This is not the story of a tax inspector from Brussels, though I’m sure that a thrilling novel could be written along these lines. No, this is the story of an ex-magazine editor who, by a curious twist of fate, has become the EU VAT spokesperson for the Alliance of Independent Authors.
What makes the story even more bizarre is that I still haven’t earned my indie chops in quite the way I had originally planned. But it is a useful story about taking whatever chances Fate throws in your direction.
It was roughly two years ago—how time flies—that the news emerged of the apparently sudden imposition of the new EU VAT regulations governing the sale of digital products. The winter of 2014 saw the interwebs awash with horror stories of micro-businesses that were about to hit the buffers, unable to cope with the cost of compliance.
Amongst the hysteria, a group emerged who kept their heads whilst all around them lost theirs. The EU VAT Action Group‘s page became the go-to venue on Facebook for lively debate and sensible advice about how to cope with the likely effects of the new legislation scheduled to come into force on January 1st 2015. Entrepreneurs and, in particular, creatives running tiny businesses from home benefited from both the research done by members of the group and, more impressively, the direct action taken by some of its leading members, including visits to HMRC HQ in London and the European Parliament in Brussels.
Amid this maelström, I got involved, largely because I had a firm grasp of social media and wasn’t afraid to speak out. I got noticed by the group’s voluntary leadership and played a leading role in one of the Twitterstorms designed to grab media attention about the problem. It worked, and I was interviewed by Radio 5 Live, just one of a flurry of reports on the airwaves and in the press at the time.
It just so happened that I had also become a member of the Alliance of Independent Authors and posted updates on their Facebook group—a move they appreciated because the legislation came as a real shock to self-published writers used to selling their own work via their websites and blogs, as well as, or even instead of, through the giants such as Amazon and iTunes. It seemed crazy that someone shifting half a dozen copies of their memoirs a month would face the same administrative burden as well-known authors selling thousands.
My activity caught the eye of ALLi suprema Orna Ross, who asked me to produce a guide to EU VAT for authors, which has become part of the advisory library offered by this excellent organisation. Now, a year on, I have produced an updated version* and a half-hour podcast ‘performance’ as part of their Frankfurt Book Fair Indie Author Fringe event which rolls out over the coming weekend of 22nd-23rd October.
I’m certainly not here to claim expertise as a European tax advisor. Good grief, absolutely not—I’m not an accountant and have no desire to be one. And if there’s one thing I know, it’s that no-one, even the EU VAT Action team, would be daft enough to claim to fully understand what the hell is going on! That, in fact, has been one of the major factors behind this mess: legislators have acted when ill- or uninformed about this hugely complex problem, especially the effects on the hundreds of thousands of micro-businesses and creatives who started trading online since the measures were first being drafted back in 2006.
No, the story for me is that I have been chosen to be part of this weekend’s events at all! Look at the list of contributors to the FBF Fringe and you’ll see some of the biggest names in the indie world—Orna, of course, and Porter Anderson, Joanna Penn, Mark Coker, Jane Friedman, Mark McGuinness… What the heck am I doing in this kind of company? This isn’t false modesty: it’s genuine bewilderment!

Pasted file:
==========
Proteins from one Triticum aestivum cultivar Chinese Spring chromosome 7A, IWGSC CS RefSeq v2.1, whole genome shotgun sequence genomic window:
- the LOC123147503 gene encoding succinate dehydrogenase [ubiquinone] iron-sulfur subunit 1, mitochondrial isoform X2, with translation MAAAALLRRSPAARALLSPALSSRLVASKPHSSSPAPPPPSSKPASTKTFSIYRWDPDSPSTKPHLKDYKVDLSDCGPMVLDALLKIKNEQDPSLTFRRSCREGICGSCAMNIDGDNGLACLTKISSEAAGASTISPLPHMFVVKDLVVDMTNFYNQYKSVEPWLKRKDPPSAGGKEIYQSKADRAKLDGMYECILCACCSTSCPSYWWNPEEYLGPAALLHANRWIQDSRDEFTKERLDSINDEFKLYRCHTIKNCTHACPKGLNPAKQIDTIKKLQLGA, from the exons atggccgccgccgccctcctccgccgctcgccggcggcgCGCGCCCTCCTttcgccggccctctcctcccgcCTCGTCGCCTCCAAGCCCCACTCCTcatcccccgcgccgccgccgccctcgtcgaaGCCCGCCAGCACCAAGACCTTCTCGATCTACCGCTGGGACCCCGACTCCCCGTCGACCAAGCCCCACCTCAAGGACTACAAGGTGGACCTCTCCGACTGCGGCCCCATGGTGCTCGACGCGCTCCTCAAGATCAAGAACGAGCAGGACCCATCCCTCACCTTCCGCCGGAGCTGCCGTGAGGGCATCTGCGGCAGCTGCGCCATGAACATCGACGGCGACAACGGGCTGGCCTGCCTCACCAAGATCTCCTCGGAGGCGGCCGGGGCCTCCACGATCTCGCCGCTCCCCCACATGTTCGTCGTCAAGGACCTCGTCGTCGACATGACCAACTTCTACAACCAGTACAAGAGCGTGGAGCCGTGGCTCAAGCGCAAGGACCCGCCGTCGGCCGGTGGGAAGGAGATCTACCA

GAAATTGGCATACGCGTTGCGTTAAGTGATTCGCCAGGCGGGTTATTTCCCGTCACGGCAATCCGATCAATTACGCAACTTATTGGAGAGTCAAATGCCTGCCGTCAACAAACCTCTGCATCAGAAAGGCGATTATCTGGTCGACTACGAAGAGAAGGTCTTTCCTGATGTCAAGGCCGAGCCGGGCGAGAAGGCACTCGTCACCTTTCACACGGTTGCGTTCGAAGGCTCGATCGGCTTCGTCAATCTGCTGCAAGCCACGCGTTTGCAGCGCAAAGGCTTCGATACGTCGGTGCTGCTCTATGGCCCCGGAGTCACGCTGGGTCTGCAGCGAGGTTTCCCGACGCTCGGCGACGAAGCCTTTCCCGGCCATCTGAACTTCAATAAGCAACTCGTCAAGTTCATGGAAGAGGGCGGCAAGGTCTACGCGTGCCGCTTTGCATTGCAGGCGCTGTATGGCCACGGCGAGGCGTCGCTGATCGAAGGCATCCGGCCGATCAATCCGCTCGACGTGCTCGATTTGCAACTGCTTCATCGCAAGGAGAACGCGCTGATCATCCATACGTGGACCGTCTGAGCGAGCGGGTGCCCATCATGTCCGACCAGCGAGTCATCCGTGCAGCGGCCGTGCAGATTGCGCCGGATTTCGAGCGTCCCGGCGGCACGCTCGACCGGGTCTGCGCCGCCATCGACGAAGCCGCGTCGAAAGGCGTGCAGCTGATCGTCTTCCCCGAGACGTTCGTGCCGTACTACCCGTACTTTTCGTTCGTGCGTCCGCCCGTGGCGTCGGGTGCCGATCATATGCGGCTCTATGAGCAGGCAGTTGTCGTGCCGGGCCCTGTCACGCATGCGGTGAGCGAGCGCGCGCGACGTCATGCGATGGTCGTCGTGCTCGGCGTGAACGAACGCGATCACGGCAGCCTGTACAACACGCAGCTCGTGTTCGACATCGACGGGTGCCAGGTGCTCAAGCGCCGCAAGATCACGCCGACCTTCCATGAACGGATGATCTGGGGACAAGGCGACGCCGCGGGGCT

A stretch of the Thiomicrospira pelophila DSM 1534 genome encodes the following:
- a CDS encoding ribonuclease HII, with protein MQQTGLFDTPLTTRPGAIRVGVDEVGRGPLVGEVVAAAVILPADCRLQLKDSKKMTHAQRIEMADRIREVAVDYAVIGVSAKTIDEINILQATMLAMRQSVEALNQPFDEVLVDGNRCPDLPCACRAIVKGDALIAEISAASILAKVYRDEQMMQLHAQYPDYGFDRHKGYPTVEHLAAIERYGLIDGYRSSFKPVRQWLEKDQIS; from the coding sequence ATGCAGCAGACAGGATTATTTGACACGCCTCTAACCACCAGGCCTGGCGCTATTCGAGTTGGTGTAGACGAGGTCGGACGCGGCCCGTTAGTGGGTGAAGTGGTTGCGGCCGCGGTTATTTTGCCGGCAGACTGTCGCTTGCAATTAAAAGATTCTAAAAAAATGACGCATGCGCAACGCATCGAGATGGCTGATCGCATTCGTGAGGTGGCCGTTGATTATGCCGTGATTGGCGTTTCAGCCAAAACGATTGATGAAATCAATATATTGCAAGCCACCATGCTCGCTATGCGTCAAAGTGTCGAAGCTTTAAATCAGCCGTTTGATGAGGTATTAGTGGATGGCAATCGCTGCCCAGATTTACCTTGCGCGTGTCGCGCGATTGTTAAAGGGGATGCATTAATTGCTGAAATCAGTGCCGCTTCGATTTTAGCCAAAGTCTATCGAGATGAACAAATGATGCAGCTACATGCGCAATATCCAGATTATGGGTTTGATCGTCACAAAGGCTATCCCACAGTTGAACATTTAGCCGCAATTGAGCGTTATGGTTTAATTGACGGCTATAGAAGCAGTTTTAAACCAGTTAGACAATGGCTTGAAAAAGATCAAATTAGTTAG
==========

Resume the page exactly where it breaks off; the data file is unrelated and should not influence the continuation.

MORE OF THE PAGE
Am I suffering from ‘Impostor Syndrome’? Not really—after all, I’m not on the showbill as a result of claiming to know anything I don’t know, and it’s not as if this appearance is likely to make me a fortune! I do have moments when I’m conscious that I don’t have a string of self-published books to my name; but on the other hand, I did self-publish 26 issues of Battlegames magazine on my own over five years, and went on to design and edit 50 more, as well as a rather large best-selling, albeit traditionally published book. Moreover, the word “book” seems to cover a lot of products nowadays that, not so long ago, would have been called “pamphlets” or “booklets“. I am certainly not ashamed of my output.
I suppose part of me is looking at this another way: I really wish I was in a position to talk about some of the bigger subjects facing indie authors—writers in general, in fact. But this is where I acknowledge what Joanna Penn often says, when she points out that she admires and looks up to those who are further along the road than she is. I have to bear in mind that my contribution, however small it may seem to me, may be significant to someone else who has ‘got on the escalator’ more recently than I have.
As for the ‘big’ subjects, my time will come. As I write, design and publish more, the experiences I will be able to share will increase. So, for the time being, I’m grateful to be able to contribute at all. I don’t have to tell you that the chances one gets in life to become well known for anything are few and far between. Who knows what connections might result from being thrust into the spotlight because of this unlikely association?
If playing the role of ALLi’s EU VAT man is one of the vehicles in which I must travel to explore the future, then so be it. Life’s a curious and unpredictable ride and we must enjoy the journey.
*EU VAT: Pay Attention—or Face a Fine is on sale from my Payhip shop for $0.99. 50% of the cover price will be donated to my Combat Stress Appeal.s
“In the spotlight” image by Tony R, Freeimages.com